Mariupol residents describe terrifying life under Russia's onslaught
They describe scenes of "terror," "hell" and total destruction. The reports quoting Mariupol residents who recently evacuated or escaped the Ukrainian port city are beginning to give a glimpse of the the terrifying conditions civilians experienced under Russia's weeks of intense bombardment there.
The latest: A group of more than 100 civilians who were sheltering in the maze of underground tunnels in Mariupol's Azovstal steel plant evacuated on Sunday to the Ukrainian-controlled city of Zaporizhzhia, according to Ukrainian officials.
- Others appear to have been taken to areas controlled by Russian-backed separatists, per AP. Some, meanwhile, managed to flee the city on their own.
- But hundreds of civilians are believed to still be in the steel plant, Ukraine's final foothold in the destroyed city, and tens of thousands of others remain in the city itself, AP reports.
The big picture: Russia has demanded the remaining Ukrainian fighters — believed to number about 2,000 — to surrender, though so far they have refused. Russia continued its attacks on the plant late Sunday into Monday, per CNN.
- Additional evacuations, supported by the UN and International Committee of the Red Cross, are expected Tuesday, the Mariupol City Council said on Telegram.
- While the civilian death toll in Mariupol is unknown, Ukrainian officials have said thousands may have been killed.
"We didn't see the sun for so long"
Natalia Usmanova, who evacuated the steel plant, described to Reuters the "terror" residents experienced in Mariupol.
- "You just can't imagine what we have been through — the terror," Usmanova said in the village of Bezimenne, an area under control of Russian-backed separatists. "I lived there, worked there all my life, but what we saw there was just terrible."
- "When the bunker started to shake, I was hysterical, my husband can vouch for that: I was so worried the bunker would cave in," she said.
- "We didn't see the sun for so long."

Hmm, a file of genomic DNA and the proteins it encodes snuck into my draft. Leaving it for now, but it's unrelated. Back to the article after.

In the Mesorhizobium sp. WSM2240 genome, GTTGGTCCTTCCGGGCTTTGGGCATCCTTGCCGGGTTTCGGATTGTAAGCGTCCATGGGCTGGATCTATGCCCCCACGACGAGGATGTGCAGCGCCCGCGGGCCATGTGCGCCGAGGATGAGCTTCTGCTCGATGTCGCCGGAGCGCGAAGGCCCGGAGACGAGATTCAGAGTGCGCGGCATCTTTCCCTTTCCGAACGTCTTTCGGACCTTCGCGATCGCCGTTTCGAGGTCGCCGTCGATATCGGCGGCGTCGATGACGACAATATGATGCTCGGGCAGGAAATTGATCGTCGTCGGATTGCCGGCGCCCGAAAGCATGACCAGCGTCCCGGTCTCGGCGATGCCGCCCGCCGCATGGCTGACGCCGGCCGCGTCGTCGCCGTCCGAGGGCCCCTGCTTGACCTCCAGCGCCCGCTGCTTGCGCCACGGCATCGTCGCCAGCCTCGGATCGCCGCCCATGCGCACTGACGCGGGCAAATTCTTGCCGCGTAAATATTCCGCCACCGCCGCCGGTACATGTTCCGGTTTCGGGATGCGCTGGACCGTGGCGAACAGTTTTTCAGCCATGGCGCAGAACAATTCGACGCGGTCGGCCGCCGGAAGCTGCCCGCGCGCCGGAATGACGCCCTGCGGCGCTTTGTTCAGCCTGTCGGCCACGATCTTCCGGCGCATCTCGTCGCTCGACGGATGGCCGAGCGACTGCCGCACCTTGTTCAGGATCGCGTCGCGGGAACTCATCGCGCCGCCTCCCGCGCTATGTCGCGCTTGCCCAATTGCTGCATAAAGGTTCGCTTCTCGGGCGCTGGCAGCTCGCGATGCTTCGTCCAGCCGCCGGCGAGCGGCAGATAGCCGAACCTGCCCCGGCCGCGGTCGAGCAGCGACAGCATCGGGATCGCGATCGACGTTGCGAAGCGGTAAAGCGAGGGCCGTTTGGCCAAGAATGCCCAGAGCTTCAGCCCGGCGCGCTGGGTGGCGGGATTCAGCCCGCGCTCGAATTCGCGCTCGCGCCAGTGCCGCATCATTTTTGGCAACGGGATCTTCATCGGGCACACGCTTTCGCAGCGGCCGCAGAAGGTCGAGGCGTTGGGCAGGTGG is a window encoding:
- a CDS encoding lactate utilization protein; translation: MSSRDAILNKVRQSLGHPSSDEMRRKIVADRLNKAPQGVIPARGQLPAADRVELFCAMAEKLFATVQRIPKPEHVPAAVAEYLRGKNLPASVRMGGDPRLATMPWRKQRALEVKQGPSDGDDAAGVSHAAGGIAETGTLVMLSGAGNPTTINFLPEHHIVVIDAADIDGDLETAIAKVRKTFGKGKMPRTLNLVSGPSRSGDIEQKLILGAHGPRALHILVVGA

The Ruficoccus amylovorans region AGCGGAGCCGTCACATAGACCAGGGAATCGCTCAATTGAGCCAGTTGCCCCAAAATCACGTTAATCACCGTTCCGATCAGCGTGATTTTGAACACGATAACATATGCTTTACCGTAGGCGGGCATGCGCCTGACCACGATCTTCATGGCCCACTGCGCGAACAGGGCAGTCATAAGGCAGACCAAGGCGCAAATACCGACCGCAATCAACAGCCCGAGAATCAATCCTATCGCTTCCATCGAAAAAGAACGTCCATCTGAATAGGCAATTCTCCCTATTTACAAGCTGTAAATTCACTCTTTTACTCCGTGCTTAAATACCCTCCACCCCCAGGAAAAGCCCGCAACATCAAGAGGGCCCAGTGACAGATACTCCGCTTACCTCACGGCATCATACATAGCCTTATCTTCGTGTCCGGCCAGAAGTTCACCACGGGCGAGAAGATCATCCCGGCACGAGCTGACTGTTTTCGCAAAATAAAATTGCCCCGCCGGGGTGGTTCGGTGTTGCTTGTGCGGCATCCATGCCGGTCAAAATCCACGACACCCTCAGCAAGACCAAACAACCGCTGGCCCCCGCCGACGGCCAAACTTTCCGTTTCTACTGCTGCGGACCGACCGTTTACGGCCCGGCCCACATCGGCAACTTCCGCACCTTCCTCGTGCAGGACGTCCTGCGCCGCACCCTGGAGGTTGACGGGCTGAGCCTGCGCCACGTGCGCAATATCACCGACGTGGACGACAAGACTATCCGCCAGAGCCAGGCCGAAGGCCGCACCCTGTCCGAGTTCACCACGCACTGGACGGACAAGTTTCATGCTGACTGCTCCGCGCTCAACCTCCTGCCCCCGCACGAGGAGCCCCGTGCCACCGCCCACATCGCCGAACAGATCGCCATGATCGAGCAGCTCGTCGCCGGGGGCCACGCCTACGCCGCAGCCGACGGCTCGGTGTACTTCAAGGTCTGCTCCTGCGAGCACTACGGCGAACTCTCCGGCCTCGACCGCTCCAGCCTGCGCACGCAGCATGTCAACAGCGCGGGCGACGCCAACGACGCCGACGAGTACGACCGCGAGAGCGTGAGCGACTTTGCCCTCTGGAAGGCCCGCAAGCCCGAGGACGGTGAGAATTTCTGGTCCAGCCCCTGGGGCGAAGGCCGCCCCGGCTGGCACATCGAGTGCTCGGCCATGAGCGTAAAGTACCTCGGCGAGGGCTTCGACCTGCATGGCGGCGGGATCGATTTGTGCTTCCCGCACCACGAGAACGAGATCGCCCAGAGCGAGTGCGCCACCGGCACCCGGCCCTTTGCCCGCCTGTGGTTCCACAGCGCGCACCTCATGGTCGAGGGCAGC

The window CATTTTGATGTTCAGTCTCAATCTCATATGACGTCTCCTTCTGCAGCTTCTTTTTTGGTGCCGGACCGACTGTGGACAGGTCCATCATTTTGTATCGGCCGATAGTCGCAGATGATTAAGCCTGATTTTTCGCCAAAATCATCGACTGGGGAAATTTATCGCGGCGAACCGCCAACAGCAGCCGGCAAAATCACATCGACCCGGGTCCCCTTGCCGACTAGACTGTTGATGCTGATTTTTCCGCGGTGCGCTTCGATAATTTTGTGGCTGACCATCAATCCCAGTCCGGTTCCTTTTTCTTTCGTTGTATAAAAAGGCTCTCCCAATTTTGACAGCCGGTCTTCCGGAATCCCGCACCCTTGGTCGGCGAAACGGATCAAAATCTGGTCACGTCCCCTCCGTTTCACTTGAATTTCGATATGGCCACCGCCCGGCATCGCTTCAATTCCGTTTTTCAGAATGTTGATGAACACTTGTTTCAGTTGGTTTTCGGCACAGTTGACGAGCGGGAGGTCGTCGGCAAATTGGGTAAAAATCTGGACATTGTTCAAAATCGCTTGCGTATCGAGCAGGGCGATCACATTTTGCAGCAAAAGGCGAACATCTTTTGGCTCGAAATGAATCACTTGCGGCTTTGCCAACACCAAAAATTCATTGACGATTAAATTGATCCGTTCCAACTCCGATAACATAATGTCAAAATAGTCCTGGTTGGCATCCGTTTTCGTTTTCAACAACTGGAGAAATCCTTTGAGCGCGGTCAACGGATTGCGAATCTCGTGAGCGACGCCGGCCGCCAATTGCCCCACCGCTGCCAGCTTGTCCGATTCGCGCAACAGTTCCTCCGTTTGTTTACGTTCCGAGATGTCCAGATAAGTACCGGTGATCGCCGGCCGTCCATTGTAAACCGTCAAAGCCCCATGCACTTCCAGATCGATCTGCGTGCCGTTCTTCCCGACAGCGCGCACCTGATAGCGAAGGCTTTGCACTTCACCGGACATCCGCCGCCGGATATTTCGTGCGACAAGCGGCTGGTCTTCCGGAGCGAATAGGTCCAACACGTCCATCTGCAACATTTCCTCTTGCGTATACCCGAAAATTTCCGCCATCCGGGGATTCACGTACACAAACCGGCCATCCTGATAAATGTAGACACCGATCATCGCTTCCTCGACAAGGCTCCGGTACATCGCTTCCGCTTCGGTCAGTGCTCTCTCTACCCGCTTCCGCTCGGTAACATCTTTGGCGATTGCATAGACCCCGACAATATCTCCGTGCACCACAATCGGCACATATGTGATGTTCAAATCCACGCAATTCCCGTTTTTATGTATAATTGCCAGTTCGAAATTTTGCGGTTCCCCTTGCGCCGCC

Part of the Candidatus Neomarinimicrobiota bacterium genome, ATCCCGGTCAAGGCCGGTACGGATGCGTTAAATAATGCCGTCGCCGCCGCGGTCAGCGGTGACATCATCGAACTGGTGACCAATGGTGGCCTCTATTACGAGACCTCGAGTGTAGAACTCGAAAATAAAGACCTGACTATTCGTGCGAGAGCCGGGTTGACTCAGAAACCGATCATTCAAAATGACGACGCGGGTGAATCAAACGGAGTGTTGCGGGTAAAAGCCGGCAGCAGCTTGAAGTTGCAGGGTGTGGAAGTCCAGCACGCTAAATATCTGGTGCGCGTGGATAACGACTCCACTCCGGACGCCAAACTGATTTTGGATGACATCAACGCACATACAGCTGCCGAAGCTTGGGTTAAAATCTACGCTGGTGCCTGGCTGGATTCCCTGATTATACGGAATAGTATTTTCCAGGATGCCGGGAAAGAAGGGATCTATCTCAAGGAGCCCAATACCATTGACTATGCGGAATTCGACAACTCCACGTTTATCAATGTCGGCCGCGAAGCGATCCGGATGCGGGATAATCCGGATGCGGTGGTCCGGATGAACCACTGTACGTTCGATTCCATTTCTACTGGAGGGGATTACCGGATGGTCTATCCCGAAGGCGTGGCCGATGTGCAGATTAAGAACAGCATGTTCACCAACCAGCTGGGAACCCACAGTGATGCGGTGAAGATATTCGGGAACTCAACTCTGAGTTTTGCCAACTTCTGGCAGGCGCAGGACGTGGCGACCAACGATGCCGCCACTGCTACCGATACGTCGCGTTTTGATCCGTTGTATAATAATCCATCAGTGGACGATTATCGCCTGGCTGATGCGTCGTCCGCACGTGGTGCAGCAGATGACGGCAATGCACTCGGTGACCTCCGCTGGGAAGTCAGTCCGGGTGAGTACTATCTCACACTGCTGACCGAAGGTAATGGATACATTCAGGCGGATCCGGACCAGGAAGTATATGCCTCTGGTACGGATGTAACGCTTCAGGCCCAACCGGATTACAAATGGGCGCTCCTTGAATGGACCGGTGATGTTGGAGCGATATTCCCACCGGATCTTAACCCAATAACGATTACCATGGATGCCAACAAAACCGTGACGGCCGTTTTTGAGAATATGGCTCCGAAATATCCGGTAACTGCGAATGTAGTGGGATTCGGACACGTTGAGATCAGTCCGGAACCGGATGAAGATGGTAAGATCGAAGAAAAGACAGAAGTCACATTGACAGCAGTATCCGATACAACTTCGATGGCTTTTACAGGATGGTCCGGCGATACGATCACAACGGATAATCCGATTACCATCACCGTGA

Yelena Aytulova, another evacuee who spoke to Reuters in Bezimenne, described how those who sheltered in the steel plant survived.
- "For a month we were eating — over 40 of us — six tins of food. We boiled two buckets of soup out of them and that was it for the whole day," she said.
- David Beasley, director UN World Food Program, told CBS' "60 Minutes" on Sunday that UN officials had been "blocked" from delivering food to starving Ukrainians in besieged cities, including Mariupol.
Mariupol Mayor Vadym Boychenko told the BBC on Saturday that "the citizens who left the city say that hell exists, and it's in Mariupol."
- "[People] are waiting, they are praying for a rescue. … It's difficult to say how many days or hours we have to save their lives," Boychenko said.
Yelena Gibert, a psychologist who arrived in Zaporizhzhia with her son on Monday, told the New York Times there's a feeling of "hopelessness and despair" in Mariupol.
- Some “are starting to talk of suicide because they’re stuck in this situation,” she said.
"There is no Mariupol"
Daniil, a resident of Mariupol who escaped to Zaporizhzhia in his battered car, told the BBC "it's been difficult, tough, frightening."
- "I lived on a tugboat in the port in Mariupol. We couldn't even raise our heads. It was so scary to be there," he said.
- "Mariupol used to have a wonderful park. It was a prospering city. Now it's all gone."
Mariupol resident Yaroslav Dmytryshyn told AP he couldn't believe his family survived.
- Dmytryshyn drove into the city of Zaporizhzhia in a car full of children and signs taped to the back window, reading "children" and "little ones," per AP.
- He said the steel plant in Mariupol was "ruined" and "the factory is gone completely.”
- "There is no Mariupol whatsoever," he added. "Someone needs to rebuild it, and it will take millions of tons of gold.”